It‘s not unusual to find gaming systems in Notre Dame residence halls, lounges and student activity areas. But Xboxes, Wiis and PlayStations typically are checked at the classroom door. Not the case in one innovative course in the Department of Computer Science and Engineering, where students are not only allowed to tinker with a Wii, they‘re being graded on it.

Created by Aaron Striegel, an assistant professor of computer science, and facilitated by a collaborative team of faculty from engineering and psychology, the course gives students the opportunity to design and develop new applications for the Nintendo Wii. When the class began, students initially concentrated on creating new software for games – a natural inclination for a generation for whom gaming is second nature. Eventually, however, they branched out and explored the possibilities. “They created tremendously clever renderings of balance ranging from an airplane landing display to a game involving a penguin escaping a cave of polar bears,” Striegel recalls.

Students using a Microsoft Surface table

One group hit upon an idea that has the potential to offer exciting therapeutic possibilities for stroke victims. By programming a multi-touch Microsoft Surface to interface with a Wii remote and balance board, the team created an interactive tool that health professionals can use to gather data about a patient‘s physical abilities. “The System Interface Design course was my most enjoyable course I took last semester,” said senior Anne Flinchbaugh. “I had never had the opportunity to program using XNA and WPF to create games, let alone with a multi-touch surface, so this was a very new and rewarding way for me to approach programming.” Striegel hopes future classes will be able to extend the technology to applications for amputees and those rehabbing from sports injuries.

Technology on the Quad

While opportunities abound for high-tech academic work to have an impact out in the world, for the most part, it does begin in the classroom. At Notre Dame, that happens, among other places, in a cluster of buildings located on the southwest corner of campus in an area that’s fast becoming the University’s "Tech Quad." In the Mendoza College of Business, the IncITe classroom provides business students with slick collaborative space for group projects.

IncITe Classroom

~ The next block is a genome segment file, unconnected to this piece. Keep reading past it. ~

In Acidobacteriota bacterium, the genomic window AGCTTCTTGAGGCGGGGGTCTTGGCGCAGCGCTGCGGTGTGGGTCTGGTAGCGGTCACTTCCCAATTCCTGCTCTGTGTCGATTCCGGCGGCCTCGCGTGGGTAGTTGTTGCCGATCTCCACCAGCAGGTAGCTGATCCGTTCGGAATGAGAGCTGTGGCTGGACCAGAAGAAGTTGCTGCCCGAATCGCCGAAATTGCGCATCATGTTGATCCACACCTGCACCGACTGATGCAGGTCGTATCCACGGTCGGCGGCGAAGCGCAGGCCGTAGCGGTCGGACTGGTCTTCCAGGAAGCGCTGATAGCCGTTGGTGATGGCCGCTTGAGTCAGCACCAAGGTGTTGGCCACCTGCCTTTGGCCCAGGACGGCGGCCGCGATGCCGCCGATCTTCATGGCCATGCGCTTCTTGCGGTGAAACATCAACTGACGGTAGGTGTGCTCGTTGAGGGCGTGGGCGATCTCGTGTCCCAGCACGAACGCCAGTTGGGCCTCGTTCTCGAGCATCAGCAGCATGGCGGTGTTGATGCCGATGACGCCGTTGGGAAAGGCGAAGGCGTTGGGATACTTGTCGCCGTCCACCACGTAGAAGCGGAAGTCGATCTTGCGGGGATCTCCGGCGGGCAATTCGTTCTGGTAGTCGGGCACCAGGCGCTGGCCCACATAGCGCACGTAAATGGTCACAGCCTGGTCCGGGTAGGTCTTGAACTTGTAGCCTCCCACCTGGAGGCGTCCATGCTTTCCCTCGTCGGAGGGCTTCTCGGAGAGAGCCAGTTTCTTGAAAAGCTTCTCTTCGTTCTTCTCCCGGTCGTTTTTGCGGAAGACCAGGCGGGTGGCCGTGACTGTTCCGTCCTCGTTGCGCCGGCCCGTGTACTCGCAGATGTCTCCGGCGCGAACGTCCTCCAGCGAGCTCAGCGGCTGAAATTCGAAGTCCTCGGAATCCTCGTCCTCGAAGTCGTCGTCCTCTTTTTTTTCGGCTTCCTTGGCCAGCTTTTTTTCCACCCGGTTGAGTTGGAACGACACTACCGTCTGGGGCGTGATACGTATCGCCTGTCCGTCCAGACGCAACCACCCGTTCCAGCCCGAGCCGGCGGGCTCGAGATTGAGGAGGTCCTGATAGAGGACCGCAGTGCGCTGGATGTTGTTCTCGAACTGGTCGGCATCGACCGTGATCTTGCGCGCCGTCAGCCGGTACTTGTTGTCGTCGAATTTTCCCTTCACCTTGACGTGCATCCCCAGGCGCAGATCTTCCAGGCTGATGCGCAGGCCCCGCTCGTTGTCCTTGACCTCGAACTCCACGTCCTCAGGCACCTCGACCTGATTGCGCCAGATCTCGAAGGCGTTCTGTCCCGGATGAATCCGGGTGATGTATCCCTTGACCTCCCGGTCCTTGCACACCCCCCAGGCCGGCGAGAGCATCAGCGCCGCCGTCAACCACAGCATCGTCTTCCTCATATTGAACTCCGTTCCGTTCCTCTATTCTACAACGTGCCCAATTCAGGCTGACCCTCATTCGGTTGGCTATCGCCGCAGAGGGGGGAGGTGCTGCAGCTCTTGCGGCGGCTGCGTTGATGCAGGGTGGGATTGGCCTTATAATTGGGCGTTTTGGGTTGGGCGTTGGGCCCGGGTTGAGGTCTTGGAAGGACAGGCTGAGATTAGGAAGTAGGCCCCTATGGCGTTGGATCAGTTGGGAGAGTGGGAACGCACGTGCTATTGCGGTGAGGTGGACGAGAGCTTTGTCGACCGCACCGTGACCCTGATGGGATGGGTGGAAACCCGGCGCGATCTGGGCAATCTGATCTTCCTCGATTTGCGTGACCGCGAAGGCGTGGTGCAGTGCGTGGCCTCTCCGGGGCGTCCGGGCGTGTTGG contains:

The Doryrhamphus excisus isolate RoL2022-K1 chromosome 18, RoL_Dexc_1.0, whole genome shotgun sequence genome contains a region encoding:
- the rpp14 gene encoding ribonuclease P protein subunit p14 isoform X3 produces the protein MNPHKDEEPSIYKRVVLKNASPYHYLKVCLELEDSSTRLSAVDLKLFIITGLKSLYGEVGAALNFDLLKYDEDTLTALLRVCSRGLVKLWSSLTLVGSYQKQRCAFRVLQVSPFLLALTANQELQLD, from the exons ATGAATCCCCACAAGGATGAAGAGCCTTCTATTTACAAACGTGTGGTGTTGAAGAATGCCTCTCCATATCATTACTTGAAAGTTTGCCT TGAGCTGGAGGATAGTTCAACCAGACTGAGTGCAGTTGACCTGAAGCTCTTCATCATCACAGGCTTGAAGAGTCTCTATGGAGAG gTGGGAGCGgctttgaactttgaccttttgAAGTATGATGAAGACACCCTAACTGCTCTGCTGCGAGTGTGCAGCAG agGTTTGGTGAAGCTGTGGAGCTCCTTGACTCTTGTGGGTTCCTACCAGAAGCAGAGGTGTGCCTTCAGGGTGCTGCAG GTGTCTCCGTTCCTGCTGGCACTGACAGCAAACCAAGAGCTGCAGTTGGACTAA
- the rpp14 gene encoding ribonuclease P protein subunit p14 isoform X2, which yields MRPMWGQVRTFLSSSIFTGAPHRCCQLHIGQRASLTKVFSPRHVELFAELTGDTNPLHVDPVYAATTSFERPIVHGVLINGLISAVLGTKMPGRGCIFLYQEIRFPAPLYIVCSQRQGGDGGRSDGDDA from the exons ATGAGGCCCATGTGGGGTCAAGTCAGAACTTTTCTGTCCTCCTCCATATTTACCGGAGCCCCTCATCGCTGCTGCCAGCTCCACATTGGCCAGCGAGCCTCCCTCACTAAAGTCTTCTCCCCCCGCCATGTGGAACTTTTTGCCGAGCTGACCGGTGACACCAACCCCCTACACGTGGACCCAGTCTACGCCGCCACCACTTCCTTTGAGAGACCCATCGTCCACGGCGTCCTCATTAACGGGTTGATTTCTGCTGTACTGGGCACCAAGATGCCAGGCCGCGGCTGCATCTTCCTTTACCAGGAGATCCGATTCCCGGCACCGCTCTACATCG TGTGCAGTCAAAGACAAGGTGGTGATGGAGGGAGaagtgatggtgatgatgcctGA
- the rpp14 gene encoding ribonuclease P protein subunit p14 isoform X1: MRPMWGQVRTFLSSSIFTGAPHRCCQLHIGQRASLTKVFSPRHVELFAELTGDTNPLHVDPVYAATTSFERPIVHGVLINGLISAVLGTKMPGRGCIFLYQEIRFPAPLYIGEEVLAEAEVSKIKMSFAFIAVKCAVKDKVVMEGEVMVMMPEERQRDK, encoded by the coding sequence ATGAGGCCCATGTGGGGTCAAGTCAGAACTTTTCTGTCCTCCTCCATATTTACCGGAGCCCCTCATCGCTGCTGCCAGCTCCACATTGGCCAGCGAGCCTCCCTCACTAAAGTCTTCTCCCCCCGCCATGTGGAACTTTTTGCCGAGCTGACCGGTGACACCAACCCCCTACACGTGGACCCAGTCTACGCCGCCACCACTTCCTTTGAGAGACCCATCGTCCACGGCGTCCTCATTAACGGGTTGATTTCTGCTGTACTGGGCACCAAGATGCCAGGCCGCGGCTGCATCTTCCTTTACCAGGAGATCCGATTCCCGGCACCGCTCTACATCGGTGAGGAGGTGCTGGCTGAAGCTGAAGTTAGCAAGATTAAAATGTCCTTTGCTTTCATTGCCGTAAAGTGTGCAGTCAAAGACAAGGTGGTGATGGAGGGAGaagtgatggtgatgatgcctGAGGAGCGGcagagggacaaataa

IncITe Classroom

Equipped with more than 40 laptop computers, nine screens on the walls and display touch screens at each table, the room is a model of interactive learning in higher education. "In the IncITe classroom, ideas, presentations and presentations-in-progress essentially can be floated above the group members’ heads like a dialogue balloon for everyone to view, comment on and change," explains Chaz Barbour, who manages technology in the space.

DeBartolo B011

DeBartolo B011

Just to the south, another showpiece classroom is nestled into the basement of DeBartolo Hall. Accommodating up to 32 students and featuring 12 screens and eight wireless Mac minis for each study group, plus advanced multiple image display capabilities for faculty, DeBartolo B011 opened last fall and already is a favorite among professors, who are exploring new ways to engage students and stay current. “I really like the excitement of it,” says Sean O‘Brien, a member of the Irish Studies faculty who teaches in the classroom. “I enjoy teaching in a fast-paced environment because I don‘t want any students ever to be bored. That would go very fundamentally against how I am as a teacher.”

Stinson-Remick Hall

Stinson-Remick Hall

Across the quad to the west sits Stinson-Remick Hall, a technological marvel that boasts 160,000 square feet of cutting edge learning space, including a nano technology research center, a 9,000-square-foot semiconductor processing and device fabrication clean room, and an undergraduate interdisciplinary learning center.

The "Other Dome"